Sports radio still has some advantages compared with sports on TV after all these years. This observation started during one of those "What did you do to keep up with out-of-town games before the internet and before cable TV?" discussions.
I was explaining to a 20-something friend that when I was growing up it was radio that had the magic for sports fans. You could hear every pro game of your local team compared with a handful of games televised locally. Unless there was a storm in the region at night, you could pick up games from around the region and the country on clear signals coming in from distant cities. Ask a baseball fan at least 40 years of age how he or she got hooked, and chances are listening to legendary broadcasters on the radio late at night will be among the top 3 answers.
Long before the internet and SportsCenter, radio stations also gave us sports news night after night. There was WJR Detroit doing a 15 minute sports wrap up at 11:15 PM. On weekends KYW Philadelphia used to do as much as 12 minutes of sports each half hour, especially during college football season. KMOX St. Louis "At Your Service" would run down the scores consistently overnight. And on it goes.
Through it all, radio has and continues to this day to broadcast every game of the pro and most college teams to the local or regional audience. No "blacked out" broadcasts or "pay per listen". To the point of now having more than one sports station in most markets, and pre-game shows lasting 2 to 4 hours for some football games.
It is the TV people that have made me realize what a solid job radio has done regarding play-by-play sports. I'll admit I, too, have been guilty of taking my disappointment at how the stations that play music have all gone to limited playlists, endless commercial clusters, and lacking local personality, and let it reflect on AM and FM radio in general. But as sports fans, we shouldn't do that regarding sports.
When it comes to the local teams, radio never lets me down. Their games will be on, live, and usually with pre and post-game programming and recaps. But television? Try aggravation at times.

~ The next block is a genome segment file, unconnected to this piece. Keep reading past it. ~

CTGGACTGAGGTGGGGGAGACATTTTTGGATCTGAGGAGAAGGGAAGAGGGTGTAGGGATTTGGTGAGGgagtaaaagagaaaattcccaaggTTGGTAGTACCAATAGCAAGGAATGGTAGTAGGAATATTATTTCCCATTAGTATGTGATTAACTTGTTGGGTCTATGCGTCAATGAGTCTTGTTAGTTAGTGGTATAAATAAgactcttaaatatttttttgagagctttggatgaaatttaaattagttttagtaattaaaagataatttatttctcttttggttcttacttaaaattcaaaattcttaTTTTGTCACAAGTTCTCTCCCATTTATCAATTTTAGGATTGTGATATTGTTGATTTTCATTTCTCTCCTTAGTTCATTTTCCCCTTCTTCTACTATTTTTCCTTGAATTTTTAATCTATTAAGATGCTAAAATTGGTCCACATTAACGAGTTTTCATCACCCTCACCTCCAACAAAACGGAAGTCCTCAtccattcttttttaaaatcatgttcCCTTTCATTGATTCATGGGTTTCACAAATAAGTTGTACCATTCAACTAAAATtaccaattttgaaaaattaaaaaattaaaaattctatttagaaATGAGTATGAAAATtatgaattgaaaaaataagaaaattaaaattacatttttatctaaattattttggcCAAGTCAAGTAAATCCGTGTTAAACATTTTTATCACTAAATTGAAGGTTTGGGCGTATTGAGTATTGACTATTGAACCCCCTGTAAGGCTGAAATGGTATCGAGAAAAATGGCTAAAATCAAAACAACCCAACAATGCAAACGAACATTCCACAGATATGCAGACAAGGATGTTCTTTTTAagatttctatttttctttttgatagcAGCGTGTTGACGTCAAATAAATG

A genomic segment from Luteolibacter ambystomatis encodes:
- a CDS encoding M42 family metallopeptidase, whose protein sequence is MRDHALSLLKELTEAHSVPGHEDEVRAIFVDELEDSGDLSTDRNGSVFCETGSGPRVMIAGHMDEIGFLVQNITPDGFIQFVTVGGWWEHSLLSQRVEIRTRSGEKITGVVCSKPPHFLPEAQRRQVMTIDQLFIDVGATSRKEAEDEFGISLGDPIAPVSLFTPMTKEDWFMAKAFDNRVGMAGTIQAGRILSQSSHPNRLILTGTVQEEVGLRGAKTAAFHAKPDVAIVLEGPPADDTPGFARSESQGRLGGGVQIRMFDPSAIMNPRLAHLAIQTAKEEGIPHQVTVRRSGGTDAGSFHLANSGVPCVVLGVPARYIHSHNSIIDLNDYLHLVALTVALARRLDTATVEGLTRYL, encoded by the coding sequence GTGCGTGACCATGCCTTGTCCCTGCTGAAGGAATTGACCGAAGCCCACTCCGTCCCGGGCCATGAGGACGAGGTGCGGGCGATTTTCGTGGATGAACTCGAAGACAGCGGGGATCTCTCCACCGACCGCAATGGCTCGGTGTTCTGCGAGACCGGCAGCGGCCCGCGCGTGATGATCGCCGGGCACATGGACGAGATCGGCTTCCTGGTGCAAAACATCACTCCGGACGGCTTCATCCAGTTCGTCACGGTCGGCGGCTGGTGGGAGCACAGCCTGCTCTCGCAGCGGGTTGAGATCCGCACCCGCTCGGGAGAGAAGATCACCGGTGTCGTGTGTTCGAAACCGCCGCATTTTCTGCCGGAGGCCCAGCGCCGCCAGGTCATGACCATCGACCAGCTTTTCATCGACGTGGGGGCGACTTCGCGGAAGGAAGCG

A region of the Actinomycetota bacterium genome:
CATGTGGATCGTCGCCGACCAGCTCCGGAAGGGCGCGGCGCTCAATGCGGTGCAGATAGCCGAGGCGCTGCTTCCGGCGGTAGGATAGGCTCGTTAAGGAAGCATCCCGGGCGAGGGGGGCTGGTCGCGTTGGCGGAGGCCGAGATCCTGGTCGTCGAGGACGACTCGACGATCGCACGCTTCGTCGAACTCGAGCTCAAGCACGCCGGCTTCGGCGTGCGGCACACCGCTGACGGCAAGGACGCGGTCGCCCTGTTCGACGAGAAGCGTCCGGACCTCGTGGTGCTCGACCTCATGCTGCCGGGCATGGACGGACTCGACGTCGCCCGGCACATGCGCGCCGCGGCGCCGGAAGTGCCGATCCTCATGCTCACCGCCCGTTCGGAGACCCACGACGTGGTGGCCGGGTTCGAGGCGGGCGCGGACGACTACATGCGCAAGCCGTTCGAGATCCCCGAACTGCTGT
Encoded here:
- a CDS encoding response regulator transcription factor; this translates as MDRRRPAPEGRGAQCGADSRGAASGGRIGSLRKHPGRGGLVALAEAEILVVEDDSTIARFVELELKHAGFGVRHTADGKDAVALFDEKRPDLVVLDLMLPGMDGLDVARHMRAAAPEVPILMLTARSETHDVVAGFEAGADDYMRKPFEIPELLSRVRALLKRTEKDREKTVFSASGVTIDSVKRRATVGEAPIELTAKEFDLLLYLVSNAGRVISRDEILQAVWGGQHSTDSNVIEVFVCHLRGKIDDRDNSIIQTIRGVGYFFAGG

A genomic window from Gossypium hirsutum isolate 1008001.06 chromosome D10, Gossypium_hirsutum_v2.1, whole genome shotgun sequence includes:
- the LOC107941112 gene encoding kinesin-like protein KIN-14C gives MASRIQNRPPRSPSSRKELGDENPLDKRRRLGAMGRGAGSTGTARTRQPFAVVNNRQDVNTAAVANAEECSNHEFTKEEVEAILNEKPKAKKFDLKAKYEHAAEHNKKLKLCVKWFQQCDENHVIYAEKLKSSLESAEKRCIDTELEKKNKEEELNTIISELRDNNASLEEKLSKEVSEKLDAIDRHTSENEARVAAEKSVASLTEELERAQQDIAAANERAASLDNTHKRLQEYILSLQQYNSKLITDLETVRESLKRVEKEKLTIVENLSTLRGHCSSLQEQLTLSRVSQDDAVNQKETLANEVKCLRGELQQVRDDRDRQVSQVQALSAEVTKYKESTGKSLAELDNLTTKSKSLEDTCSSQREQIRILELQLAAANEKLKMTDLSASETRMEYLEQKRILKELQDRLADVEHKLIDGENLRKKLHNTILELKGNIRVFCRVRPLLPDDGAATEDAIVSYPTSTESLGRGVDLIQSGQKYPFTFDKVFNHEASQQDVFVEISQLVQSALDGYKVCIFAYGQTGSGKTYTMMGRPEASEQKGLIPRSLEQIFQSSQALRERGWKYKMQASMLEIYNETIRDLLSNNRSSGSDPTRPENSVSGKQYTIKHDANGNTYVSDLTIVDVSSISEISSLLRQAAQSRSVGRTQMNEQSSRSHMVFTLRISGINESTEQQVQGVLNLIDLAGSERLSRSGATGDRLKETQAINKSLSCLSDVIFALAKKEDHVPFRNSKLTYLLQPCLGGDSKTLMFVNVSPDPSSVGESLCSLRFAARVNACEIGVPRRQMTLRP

It is getting worse every year trying to follow a MLB or NFL team on local television. Twenty years ago we never heard of a split package of TV games. One station carried the team, end of discussion. Now we have most MLB teams with shared over-the-air and cable packages. Some on more than one cable channel. Your local NFL team could be on Fox, CBS, NBC, or ESPN from week to week.
Even in this era where almost every pro game is televised, the TV people don't seem to want us to easily watch our telecast of choice. It seems like people can never get all of the games they want in one place.
Among the media issues in the news are DirecTV dropping Versus, as did some cable systems. This has NHL and college football fans up in arms, since DirecTV has NFL offerings they can't get on cable, but now cable has Versus which they can't get on DirecTV.
This week has brought us several stories about how the NFL is facing the largest number of home telecast blackouts it has had in years. I am quick to point out that the NFL blackout policy has been in effect for many years. It is quite an improvement for those of us old enough to remember when home games were not televised at all - sold out or not. Since the NFL is clearly the leader at marketing teams around the league, this "rule" could actually work against the league this season.